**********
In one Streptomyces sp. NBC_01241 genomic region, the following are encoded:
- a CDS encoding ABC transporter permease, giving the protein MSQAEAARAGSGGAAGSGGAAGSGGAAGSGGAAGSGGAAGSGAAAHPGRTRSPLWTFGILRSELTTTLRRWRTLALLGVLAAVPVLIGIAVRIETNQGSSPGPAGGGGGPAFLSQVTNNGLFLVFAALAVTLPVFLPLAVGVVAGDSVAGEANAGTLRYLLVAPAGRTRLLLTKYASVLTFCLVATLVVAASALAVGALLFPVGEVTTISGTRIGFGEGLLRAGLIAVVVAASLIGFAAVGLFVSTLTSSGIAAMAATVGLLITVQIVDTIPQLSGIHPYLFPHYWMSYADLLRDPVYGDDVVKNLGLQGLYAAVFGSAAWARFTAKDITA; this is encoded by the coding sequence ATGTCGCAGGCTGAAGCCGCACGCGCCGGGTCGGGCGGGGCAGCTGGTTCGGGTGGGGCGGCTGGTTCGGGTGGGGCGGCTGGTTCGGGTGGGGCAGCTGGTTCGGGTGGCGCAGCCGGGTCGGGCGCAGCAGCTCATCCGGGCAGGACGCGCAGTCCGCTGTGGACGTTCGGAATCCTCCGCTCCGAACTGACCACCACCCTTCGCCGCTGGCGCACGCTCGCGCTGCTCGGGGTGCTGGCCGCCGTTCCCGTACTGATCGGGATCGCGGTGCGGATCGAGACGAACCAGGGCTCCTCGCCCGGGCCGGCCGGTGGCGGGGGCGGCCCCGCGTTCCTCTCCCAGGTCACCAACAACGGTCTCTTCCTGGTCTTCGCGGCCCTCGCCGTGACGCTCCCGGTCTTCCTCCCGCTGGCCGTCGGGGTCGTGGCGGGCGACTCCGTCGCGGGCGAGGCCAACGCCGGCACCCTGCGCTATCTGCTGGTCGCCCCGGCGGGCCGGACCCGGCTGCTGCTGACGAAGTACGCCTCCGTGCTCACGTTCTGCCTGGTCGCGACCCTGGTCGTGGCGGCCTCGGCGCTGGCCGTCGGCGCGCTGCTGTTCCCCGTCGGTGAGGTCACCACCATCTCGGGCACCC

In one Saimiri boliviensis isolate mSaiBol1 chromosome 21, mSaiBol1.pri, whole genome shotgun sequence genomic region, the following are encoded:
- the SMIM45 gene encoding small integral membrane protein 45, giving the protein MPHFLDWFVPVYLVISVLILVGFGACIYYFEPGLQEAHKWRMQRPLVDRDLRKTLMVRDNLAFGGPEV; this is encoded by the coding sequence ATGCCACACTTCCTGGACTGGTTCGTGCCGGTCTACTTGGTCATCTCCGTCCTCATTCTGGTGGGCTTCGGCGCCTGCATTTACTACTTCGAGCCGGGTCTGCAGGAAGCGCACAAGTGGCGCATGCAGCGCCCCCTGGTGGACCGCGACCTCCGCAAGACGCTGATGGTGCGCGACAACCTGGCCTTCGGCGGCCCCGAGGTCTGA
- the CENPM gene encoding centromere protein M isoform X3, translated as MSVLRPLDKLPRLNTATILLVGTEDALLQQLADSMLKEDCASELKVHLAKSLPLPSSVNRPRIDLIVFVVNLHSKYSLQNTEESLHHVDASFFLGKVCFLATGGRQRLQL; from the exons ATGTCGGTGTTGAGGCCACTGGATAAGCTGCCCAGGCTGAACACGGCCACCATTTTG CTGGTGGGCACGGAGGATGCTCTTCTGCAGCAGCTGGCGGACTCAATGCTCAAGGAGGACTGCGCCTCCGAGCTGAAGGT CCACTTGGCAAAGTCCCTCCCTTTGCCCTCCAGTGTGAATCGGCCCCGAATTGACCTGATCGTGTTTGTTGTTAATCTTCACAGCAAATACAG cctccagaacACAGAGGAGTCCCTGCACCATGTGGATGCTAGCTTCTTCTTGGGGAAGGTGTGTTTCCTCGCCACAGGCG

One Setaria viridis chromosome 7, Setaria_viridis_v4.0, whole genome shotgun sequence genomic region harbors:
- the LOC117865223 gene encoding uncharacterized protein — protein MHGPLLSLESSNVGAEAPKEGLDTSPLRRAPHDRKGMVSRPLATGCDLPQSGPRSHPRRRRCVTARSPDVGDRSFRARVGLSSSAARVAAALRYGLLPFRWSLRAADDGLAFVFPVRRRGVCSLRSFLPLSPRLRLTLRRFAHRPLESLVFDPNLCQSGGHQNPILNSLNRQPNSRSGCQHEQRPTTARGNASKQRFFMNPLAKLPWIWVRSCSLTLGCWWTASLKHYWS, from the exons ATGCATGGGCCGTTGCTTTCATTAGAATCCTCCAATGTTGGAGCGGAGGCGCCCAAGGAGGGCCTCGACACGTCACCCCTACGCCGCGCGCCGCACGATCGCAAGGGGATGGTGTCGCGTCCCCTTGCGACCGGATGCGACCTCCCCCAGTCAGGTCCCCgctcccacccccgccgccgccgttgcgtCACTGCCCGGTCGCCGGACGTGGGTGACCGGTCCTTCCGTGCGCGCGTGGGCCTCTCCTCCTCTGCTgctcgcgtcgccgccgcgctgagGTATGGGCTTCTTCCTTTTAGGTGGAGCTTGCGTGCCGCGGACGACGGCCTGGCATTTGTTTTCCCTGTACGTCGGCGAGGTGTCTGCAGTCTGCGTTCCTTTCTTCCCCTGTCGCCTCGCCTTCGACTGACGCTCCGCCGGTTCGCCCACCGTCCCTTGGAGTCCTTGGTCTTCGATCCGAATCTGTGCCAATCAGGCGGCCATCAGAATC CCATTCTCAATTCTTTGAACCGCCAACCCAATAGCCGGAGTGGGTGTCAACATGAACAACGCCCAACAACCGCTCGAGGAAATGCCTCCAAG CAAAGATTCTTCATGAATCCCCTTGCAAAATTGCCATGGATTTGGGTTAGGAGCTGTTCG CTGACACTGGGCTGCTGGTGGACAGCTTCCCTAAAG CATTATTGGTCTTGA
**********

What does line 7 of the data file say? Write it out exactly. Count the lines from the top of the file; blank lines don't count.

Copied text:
- the LOC117865223 gene encoding uncharacterized protein — protein MHGPLLSLESSNVGAEAPKEGLDTSPLRRAPHDRKGMVSRPLATGCDLPQSGPRSHPRRRRCVTARSPDVGDRSFRARVGLSSSAARVAAALRYGLLPFRWSLRAADDGLAFVFPVRRRGVCSLRSFLPLSPRLRLTLRRFAHRPLESLVFDPNLCQSGGHQNPILNSLNRQPNSRSGCQHEQRPTTARGNASKQRFFMNPLAKLPWIWVRSCSLTLGCWWTASLKHYWS, from the exons ATGCATGGGCCGTTGCTTTCATTAGAATCCTCCAATGTTGGAGCGGAGGCGCCCAAGGAGGGCCTCGACACGTCACCCCTACGCCGCGCGCCGCACGATCGCAAGGGGATGGTGTCGCGTCCCCTTGCGACCGGATGCGACCTCCCCCAGTCAGGTCCCCgctcccacccccgccgccgccgttgcgtCACTGCCCGGTCGCCGGACGTGGGTGACCGGTCCTTCCGTGCGCGCGTGGGCCTCTCCTCCTCTGCTgctcgcgtcgccgccgcgctgagGTATGGGCTTCTTCCTTTTAGGTGGAGCTTGCGTGCCGCGGACGACGGCCTGGCATTTGTTTTCCCTGTACGTCGGCGAGGTGTCTGCAGTCTGCGTTCCTTTCTTCCCCTGTCGCCTCGCCTTCGACTGACGCTCCGCCGGTTCGCCCACCGTCCCTTGGAGTCCTTGGTCTTCGATCCGAATCTGTGCCAATCAGGCGGCCATCAGAATC CCATTCTCAATTCTTTGAACCGCCAACCCAATAGCCGGAGTGGGTGTCAACATGAACAACGCCCAACAACCGCTCGAGGAAATGCCTCCAAG CAAAGATTCTTCATGAATCCCCTTGCAAAATTGCCATGGATTTGGGTTAGGAGCTGTTCG CTGACACTGGGCTGCTGGTGGACAGCTTCCCTAAAG CATTATTGGTCTTGA